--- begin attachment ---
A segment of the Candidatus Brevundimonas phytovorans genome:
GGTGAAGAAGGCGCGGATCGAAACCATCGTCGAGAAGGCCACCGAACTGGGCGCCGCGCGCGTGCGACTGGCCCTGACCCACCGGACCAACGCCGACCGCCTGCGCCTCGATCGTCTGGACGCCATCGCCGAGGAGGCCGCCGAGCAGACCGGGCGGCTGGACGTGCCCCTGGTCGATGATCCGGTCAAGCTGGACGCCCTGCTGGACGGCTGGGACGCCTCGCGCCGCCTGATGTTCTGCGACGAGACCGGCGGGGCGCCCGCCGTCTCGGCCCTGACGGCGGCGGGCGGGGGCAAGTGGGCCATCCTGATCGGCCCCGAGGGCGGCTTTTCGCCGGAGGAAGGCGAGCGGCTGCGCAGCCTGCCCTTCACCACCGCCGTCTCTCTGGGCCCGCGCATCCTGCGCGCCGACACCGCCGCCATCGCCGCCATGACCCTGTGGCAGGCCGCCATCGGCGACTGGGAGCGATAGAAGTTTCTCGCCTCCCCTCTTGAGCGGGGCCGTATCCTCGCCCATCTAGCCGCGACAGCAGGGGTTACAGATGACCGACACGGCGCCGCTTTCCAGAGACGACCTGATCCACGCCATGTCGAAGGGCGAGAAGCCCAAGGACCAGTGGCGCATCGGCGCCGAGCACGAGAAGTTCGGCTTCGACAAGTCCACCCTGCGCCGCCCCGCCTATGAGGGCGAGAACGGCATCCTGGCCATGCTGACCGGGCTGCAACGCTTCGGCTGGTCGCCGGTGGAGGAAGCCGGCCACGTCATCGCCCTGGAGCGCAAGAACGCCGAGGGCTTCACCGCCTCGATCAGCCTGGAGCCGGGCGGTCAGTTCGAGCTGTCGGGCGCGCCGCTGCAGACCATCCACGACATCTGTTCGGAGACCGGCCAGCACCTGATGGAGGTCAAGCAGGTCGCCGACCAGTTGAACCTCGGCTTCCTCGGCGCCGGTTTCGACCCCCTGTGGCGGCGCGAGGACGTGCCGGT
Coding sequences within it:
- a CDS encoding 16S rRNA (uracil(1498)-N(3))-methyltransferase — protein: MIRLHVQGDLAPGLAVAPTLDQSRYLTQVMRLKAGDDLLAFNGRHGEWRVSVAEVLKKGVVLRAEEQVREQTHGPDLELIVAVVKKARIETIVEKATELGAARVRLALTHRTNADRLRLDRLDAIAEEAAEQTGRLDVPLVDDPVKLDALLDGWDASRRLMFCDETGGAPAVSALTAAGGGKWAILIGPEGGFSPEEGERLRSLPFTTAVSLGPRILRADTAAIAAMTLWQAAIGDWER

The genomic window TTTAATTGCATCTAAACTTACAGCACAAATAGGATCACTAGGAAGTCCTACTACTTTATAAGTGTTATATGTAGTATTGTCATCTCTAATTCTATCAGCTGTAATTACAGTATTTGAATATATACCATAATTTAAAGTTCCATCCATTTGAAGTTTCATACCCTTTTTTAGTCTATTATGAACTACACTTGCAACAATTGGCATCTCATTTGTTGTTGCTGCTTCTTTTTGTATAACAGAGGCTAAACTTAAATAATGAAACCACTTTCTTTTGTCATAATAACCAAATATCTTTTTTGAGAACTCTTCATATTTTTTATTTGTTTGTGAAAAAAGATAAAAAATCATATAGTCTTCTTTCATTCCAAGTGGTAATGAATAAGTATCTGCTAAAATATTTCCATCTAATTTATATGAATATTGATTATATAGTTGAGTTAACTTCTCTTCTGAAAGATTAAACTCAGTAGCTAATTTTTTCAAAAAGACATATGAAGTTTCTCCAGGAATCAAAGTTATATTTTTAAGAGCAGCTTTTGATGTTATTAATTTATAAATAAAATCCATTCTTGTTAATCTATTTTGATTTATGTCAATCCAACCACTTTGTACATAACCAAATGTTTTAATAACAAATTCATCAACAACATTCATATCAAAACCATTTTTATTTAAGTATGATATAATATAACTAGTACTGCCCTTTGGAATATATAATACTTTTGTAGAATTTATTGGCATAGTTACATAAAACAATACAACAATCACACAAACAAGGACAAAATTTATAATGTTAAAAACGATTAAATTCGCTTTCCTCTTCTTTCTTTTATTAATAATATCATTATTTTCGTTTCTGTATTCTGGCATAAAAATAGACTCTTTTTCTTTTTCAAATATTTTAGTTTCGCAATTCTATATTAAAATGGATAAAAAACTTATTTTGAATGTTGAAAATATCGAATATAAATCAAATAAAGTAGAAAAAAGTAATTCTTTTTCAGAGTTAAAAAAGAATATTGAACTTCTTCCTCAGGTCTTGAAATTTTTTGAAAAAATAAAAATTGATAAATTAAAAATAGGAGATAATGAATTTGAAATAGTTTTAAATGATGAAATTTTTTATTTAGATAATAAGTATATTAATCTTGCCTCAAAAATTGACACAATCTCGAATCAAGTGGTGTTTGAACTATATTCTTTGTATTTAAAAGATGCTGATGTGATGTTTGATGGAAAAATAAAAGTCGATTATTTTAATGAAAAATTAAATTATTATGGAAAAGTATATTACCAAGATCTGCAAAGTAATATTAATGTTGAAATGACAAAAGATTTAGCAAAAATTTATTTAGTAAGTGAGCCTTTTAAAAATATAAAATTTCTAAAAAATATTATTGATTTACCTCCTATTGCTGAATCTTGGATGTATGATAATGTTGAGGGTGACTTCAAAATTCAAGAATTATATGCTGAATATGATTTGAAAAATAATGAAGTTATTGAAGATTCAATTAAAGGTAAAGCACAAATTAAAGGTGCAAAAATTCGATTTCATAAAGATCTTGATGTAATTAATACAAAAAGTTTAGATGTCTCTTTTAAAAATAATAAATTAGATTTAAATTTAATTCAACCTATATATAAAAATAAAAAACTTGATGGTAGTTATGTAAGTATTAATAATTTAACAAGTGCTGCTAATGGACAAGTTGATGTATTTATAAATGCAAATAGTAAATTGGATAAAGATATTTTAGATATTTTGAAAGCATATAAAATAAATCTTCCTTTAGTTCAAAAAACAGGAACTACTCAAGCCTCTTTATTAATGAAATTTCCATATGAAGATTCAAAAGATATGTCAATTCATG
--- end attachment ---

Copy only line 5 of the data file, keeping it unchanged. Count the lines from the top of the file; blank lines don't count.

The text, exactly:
The genomic window TTTAATTGCATCTAAACTTACAGCACAAATAGGATCACTAGGAAGTCCTACTACTTTATAAGTGTTATATGTAGTATTGTCATCTCTAATTCTATCAGCTGTAATTACAGTATTTGAATATATACCATAATTTAAAGTTCCATCCATTTGAAGTTTCATACCCTTTTTTAGTCTATTATGAACTACACTTGCAACAATTGGCATCTCATTTGTTGTTGCTGCTTCTTTTTGTATAACAGAGGCTAAACTTAAATAATGAAACCACTTTCTTTTGTCATAATAACCAAATATCTTTTTTGAGAACTCTTCATATTTTTTATTTGTTTGTGAAAAAAGATAAAAAATCATATAGTCTTCTTTCATTCCAAGTGGTAATGAATAAGTATCTGCTAAAATATTTCCATCTAATTTATATGAATATTGATTATATAGTTGAGTTAACTTCTCTTCTGAAAGATTAAACTCAGTAGCTAATTTTTTCAAAAAGACATATGAAGTTTCTCCAGGAATCAAAGTTATATTTTTAAGAGCAGCTTTTGATGTTATTAATTTATAAATAAAATCCATTCTTGTTAATCTATTTTGATTTATGTCAATCCAACCACTTTGTACATAACCAAATGTTTTAATAACAAATTCATCAACAACATTCATATCAAAACCATTTTTATTTAAGTATGATATAATATAACTAGTACTGCCCTTTGGAATATATAATACTTTTGTAGAATTTATTGGCATAGTTACATAAAACAATACAACAATCACACAAACAAGGACAAAATTTATAATGTTAAAAACGATTAAATTCGCTTTCCTCTTCTTTCTTTTATTAATAATATCATTATTTTCGTTTCTGTATTCTGGCATAAAAATAGACTCTTTTTCTTTTTCAAATATTTTAGTTTCGCAATTCTATATTAAAATGGATAAAAAACTTATTTTGAATGTTGAAAATATCGAATATAAATCAAATAAAGTAGAAAAAAGTAATTCTTTTTCAGAGTTAAAAAAGAATATTGAACTTCTTCCTCAGGTCTTGAAATTTTTTGAAAAAATAAAAATTGATAAATTAAAAATAGGAGATAATGAATTTGAAATAGTTTTAAATGATGAAATTTTTTATTTAGATAATAAGTATATTAATCTTGCCTCAAAAATTGACACAATCTCGAATCAAGTGGTGTTTGAACTATATTCTTTGTATTTAAAAGATGCTGATGTGATGTTTGATGGAAAAATAAAAGTCGATTATTTTAATGAAAAATTAAATTATTATGGAAAAGTATATTACCAAGATCTGCAAAGTAATATTAATGTTGAAATGACAAAAGATTTAGCAAAAATTTATTTAGTAAGTGAGCCTTTTAAAAATATAAAATTTCTAAAAAATATTATTGATTTACCTCCTATTGCTGAATCTTGGATGTATGATAATGTTGAGGGTGACTTCAAAATTCAAGAATTATATGCTGAATATGATTTGAAAAATAATGAAGTTATTGAAGATTCAATTAAAGGTAAAGCACAAATTAAAGGTGCAAAAATTCGATTTCATAAAGATCTTGATGTAATTAATACAAAAAGTTTAGATGTCTCTTTTAAAAATAATAAATTAGATTTAAATTTAATTCAACCTATATATAAAAATAAAAAACTTGATGGTAGTTATGTAAGTATTAATAATTTAACAAGTGCTGCTAATGGACAAGTTGATGTATTTATAAATGCAAATAGTAAATTGGATAAAGATATTTTAGATATTTTGAAAGCATATAAAATAAATCTTCCTTTAGTTCAAAAAACAGGAACTACTCAAGCCTCTTTATTAATGAAATTTCCATATGAAGATTCAAAAGATATGTCAATTCATG